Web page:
Nessie, is that you?
A British outdoorsman paddling through Scotland’s Loch Ness for a long-distance charity canoe trip may have inadvertently captured drone footage of the fabled Loch Ness Monster.
“The more I watch it I think, ‘Crikey!’” Richard Mavor told the Daily Record. “There really wasn’t anything in the area that could be.”
The video image taken last month of a long, thin form just beneath the water’s surface was so fleeting that Mavor didn’t notice it when he posted it Sept. 1.
He created two lengthy videos to chronicle a four-day, 62-mile paddling expedition for his YouTube channel, Richard Outdoors.
On Day 3, when the group pulled their canoes up on the south shore of Loch Ness for the night, he sent a camera-equipped drone aloft to capture a shot of the group.
As the camera zoomed in, the outline of a creature nearly twice the length of the beached watercraft appeared to approach the group while floating beneath the lake’s rippling waves.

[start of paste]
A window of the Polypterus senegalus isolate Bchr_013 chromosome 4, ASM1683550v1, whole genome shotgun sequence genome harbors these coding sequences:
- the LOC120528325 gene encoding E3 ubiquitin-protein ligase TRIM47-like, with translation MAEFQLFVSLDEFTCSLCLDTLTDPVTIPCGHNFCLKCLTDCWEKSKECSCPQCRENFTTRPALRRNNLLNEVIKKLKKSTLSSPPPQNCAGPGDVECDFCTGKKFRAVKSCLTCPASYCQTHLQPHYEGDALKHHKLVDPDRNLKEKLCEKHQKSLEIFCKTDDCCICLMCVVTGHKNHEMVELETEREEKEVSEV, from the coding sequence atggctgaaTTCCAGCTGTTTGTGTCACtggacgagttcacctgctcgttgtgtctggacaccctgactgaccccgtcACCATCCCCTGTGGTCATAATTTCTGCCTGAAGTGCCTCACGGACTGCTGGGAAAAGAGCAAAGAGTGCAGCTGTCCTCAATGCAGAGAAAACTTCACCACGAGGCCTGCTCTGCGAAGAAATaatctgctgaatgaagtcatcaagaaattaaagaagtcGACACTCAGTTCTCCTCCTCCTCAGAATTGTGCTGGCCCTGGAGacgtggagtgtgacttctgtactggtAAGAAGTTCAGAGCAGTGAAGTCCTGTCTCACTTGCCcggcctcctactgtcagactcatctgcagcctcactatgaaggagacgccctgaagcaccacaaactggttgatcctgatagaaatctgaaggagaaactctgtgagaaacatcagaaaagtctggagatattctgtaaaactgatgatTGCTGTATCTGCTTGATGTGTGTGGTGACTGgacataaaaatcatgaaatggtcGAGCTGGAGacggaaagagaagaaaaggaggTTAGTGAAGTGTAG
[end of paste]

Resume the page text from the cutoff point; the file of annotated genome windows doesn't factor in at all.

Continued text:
A week later, commenter Steve Bates called the image to Mavor’s attention.
“4 mins waters edge, the ripples look like Nessie,” Bates wrote.
“Must be a trick of the light/waves,” Mavor responded.
But after looking at his footage more closely, he became convinced otherwise.
“I had to rewind the footage several times,” Mavor said Thursday.
“I don’t know what it is but it certainly has the same shape as previous sightings of Nessie. There was no driftwood or anything like that, so who knows.”
Reports of a mysterious monster in the depths of the deep lake date back hundreds of years, with the earliest claims made in the 6th century.
And the shape captured by Mavor’s camera bore an uncanny resemblance to a plesiosaur — a sea creature from the dinosaur-dominated Mesozoic era that has long been associated with the elusive Nessie.